That’s Really Hard Work
- Image by poptech via Flickr
Michael Wesch’s keynote this morning was simply breathtaking. In the follow up breakout session someone asked him: “How do you stop students seeing themselves as students, and as collaborators?”
Mike sighed, put both hands on the podium and said: “That’s really hard work.”
He went on to explain “community first.” He uses the first two weeks of class to build a sense of community and togetherness in a shared quest to solve a real world problem. A problem he himself doesn’t know the answer to.
“Doing crazy things together creates community.”
Micheal plans his most passionate and enthusiastic lectures for those first two weeks. And he has his students do zany ice-breaking activities to help them get to know each other and break through the veneer of passivity they arrive in his class with. But it’s not just about having fun; these activities (like human scavenger hunts) all have a serious edge to them. They have to see that they’ll have fun lerning here, but we are working hard at learning.
The Lesson Design Arc: schedule-research-paper-video
The kids begin by co-creating a schedule on a wiki for the research they’ll do to solve the problem they’ve decided to work on. They begin by digging into the problem and reading everything they can on it. Summaries of all their reading are compiled on the wiki. Typically they’ll read over 90 article, paper, or books in the first week of class as they do this. (In more typical University classes they read about three articles in the first week.) Mike guides them, having a little deeper experience in the field then they do, by suggesting other sources they might wish to explore. They continue this research and co-create a research paper for publication. When that’s all done, they create very brief condensed video summaries of their research, submit them to Mike who then weaves them together into a brief (5 min?) video.All this is only possible because of the community building work they do together in the first few weeks of the course.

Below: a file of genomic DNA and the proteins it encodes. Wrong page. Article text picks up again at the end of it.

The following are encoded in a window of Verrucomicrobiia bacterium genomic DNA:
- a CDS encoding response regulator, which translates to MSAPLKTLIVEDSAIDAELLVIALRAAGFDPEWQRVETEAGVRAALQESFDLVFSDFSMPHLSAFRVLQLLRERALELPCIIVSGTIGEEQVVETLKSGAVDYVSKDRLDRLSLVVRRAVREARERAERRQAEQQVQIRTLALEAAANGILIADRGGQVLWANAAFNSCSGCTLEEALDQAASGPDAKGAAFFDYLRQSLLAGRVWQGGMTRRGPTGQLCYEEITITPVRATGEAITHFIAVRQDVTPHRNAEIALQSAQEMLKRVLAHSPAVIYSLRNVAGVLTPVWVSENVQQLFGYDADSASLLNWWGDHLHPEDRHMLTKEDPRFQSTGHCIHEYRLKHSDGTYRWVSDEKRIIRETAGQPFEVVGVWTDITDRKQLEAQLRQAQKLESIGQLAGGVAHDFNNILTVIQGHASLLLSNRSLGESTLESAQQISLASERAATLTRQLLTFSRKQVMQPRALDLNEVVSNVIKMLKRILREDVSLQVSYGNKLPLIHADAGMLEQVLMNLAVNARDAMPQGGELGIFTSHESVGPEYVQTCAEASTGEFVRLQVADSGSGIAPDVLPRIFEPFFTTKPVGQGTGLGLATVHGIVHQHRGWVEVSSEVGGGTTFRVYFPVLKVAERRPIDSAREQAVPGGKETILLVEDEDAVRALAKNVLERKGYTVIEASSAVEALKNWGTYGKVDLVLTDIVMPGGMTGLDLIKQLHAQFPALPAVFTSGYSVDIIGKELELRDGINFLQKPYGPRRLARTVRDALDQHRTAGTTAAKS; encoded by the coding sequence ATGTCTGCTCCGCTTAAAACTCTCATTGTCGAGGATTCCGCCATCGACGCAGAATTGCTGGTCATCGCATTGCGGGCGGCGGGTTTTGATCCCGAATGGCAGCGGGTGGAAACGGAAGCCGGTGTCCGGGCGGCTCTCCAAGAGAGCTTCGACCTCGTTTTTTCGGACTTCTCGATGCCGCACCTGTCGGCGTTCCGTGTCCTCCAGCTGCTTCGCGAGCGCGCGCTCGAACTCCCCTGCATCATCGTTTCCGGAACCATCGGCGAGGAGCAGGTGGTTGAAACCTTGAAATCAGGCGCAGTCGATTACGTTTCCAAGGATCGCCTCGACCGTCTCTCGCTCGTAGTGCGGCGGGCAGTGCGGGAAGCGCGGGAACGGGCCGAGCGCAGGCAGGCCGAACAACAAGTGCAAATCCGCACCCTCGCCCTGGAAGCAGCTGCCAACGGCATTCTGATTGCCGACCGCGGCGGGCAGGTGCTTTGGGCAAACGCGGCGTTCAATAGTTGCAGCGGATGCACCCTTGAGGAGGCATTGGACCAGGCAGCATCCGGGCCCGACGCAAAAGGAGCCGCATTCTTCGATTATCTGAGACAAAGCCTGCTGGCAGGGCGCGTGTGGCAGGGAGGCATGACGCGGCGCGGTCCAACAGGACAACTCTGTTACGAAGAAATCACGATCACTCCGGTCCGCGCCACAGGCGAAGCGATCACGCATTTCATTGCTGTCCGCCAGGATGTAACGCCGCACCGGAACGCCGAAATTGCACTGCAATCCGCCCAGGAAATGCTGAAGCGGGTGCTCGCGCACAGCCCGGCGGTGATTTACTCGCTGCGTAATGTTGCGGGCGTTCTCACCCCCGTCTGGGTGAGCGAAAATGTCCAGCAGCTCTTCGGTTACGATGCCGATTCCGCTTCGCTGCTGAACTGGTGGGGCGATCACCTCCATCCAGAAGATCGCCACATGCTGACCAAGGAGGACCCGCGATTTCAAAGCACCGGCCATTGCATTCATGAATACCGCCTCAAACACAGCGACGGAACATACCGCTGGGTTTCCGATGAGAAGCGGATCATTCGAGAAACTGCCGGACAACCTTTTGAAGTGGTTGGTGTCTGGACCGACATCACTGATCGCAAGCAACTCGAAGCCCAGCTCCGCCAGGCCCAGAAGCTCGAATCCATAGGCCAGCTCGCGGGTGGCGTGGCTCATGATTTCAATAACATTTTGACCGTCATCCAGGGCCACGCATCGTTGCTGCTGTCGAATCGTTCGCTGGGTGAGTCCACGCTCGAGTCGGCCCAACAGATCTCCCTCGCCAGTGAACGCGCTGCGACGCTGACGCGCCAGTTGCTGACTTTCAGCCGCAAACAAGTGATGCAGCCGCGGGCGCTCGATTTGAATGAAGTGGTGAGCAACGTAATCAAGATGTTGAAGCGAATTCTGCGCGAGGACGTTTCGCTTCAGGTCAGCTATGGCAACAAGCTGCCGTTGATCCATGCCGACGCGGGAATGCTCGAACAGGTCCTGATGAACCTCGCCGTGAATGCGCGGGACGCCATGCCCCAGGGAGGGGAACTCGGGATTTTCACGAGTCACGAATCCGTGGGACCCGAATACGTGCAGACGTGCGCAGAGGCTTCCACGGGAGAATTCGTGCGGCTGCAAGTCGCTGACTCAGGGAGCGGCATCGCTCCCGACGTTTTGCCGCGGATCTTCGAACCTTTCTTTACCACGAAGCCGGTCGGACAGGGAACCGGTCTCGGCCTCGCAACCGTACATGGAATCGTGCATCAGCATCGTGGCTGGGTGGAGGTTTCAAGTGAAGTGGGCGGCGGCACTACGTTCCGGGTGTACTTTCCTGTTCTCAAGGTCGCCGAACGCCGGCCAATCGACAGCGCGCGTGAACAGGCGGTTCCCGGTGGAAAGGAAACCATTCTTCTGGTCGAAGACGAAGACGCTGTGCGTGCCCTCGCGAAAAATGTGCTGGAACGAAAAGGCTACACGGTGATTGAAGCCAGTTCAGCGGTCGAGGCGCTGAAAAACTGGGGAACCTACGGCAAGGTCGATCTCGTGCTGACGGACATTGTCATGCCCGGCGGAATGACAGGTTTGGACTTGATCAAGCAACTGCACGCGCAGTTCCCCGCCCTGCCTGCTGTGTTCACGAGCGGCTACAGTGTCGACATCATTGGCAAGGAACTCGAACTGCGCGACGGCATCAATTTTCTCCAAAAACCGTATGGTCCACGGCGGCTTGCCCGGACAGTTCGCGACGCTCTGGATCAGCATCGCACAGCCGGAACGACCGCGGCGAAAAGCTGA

There’s a lot more to all this, I’m just summarizing (his integrated, collaborative, calibrated peer review assessment scheme – which goes well beyond <– that link back there – is brilliant), but that’s the broad strokes takeaway I got.
When Things Go Wrong
Sometimes, when people work together closely on a real world problem things wrong. People get upset. Students goof off in class.
When that happens Mike intervenes using a ritual he learned from an African(?) tribe. It’s very similar to the Talking Stick ritual used by many First Nations people of Canada. They use pencils instead. Anyone who is holding the pencil let’s go of the little voice in their head that says “You can’t say that.” and speaks from the heart about what’s upset them. The rest of the group talks with them about it. They don’t put the stick down until they’ve resolved whatever the problem was. Mike usually goes first. Sometimes here cries while he’s talking to his 400+ students. Then the next person in the group takes their turn.
A Pedagogy to Aspire To
Isn’t that an amazing example of “intense imagination, motivation, emotion, and thought?” I had wanted to write about the amazing conversations going here: in the halls, in sessions, over lunch, every time someone stops me to talk really. But this morning’s keynote. Just breathtaking. Good teaching is what comes from building strong relationships between teachers and students; relationships with a serious educational edge. (I hear echoes of John Seely Brown in this.)
I’ve got to think more about how to weave together such a set of diverse sensitivities into my teaching. How do you build a culture of caring in your class?